Waiting for Supermom (and Superdad too)!

02/04/2011 02:16 pm ET | Updated May 25, 2011

Today our school staff had the opportunity to view the documentary, "Waiting for Superman." It was riveting, and I can understand why the movie inspired discussions, made people angry and made many sad. I can understand the creation of the education page of the Huffington Post as a forum to discuss what is good and bad in education today and acknowledge it's creation as a positive action in the face of what seems like an unsolvable education crisis.

Watching the movie, I was moved to tears by the devoted parents portrayed as they struggled to do everything in their power to provide their children with the chance of a better life through an education filled with challenges, high expectations and rigor. The children themselves, who seemed wise beyond their years and desperate for a chance to prove themselves worthy in a society that values self-determination and ingenuity, also impressed me.

As a teacher, the first thing that came to my mind when the dust settled and the impressions had a chance to find a place in me, was how I wished that all of the parents I come into contact with were that passionate about their desire for an excellent education for their children. I must say that most are, but I also notice that because our school is a high-performing school, a charter school and located in a desirable location, the expectation is that the school will provide an excellent education, however support from parents in the form of simple things like consistent regular attendance, arriving on time daily and dressing in appropriate school clothing with safe rubber-soled shoes for play and jackets on rainy days, become options that come on a parental whim for some, or when some parents are willing to take the upper hand with their children.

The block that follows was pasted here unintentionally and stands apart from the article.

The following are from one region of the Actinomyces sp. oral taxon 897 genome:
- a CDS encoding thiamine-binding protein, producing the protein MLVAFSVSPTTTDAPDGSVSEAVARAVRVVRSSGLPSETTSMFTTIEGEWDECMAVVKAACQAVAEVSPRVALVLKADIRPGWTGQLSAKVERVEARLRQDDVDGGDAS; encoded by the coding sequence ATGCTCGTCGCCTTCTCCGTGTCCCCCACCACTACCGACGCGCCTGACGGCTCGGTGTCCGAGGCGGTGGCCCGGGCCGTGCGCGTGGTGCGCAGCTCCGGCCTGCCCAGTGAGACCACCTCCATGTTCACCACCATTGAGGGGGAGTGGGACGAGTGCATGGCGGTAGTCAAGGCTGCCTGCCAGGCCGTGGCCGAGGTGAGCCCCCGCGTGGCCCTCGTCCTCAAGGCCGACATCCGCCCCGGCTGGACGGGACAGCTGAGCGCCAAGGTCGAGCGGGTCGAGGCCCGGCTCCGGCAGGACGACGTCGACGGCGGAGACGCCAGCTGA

This is not a stereotype of all parents I come into contact with, but what I don't see daily, is the passion displayed in the parents shown in "Waiting for Superman." For those parents, the barrier to a better education was cause for tears. I wonder if we have arrived at a point of expectation, of entitlement and convenient respect for schedules, rules and routines? I was impressed by the parents who yearned for their children to have just a chance at a better education and saddened by how dejected they felt when the opportunity, the lost lottery, slipped by.

I teach at a school that is valued for its educational excellence, parent involvement, creative enrichment and lovely campus. It is an old facility, built in the 1950s, but well cared for by it's teachers and staff. The small and closely-knit staff spends hours of their time and hundreds of dollars of their own money embellishing their classrooms, exploring new curriculum and drumming up excitement teaching required subjects in new ways with methods learned through professional development and advanced degrees.

Parents spend an inordinate amount of time raising funds to support enrichment, smaller class size, provide instructional aides for the classrooms, and support a science lab, computer lab and arts program. We are the model of what a school should be despite the lack of district and state supplied funds. We depend on the Supermoms and Superdads to help us create the school climate we all want, but we also would like to see the passion for what we provide in the classroom, what we are attempting to give the children supported with trust in us, trust in our educational knowledge and trust in our love for what we get up to do everyday.

We do not earn six figure incomes. We do not have control over promotions and raises. We do not control our class size, the curriculum we are mandated to teach or the school calendar. We do, at my school, do the best we can with what we have.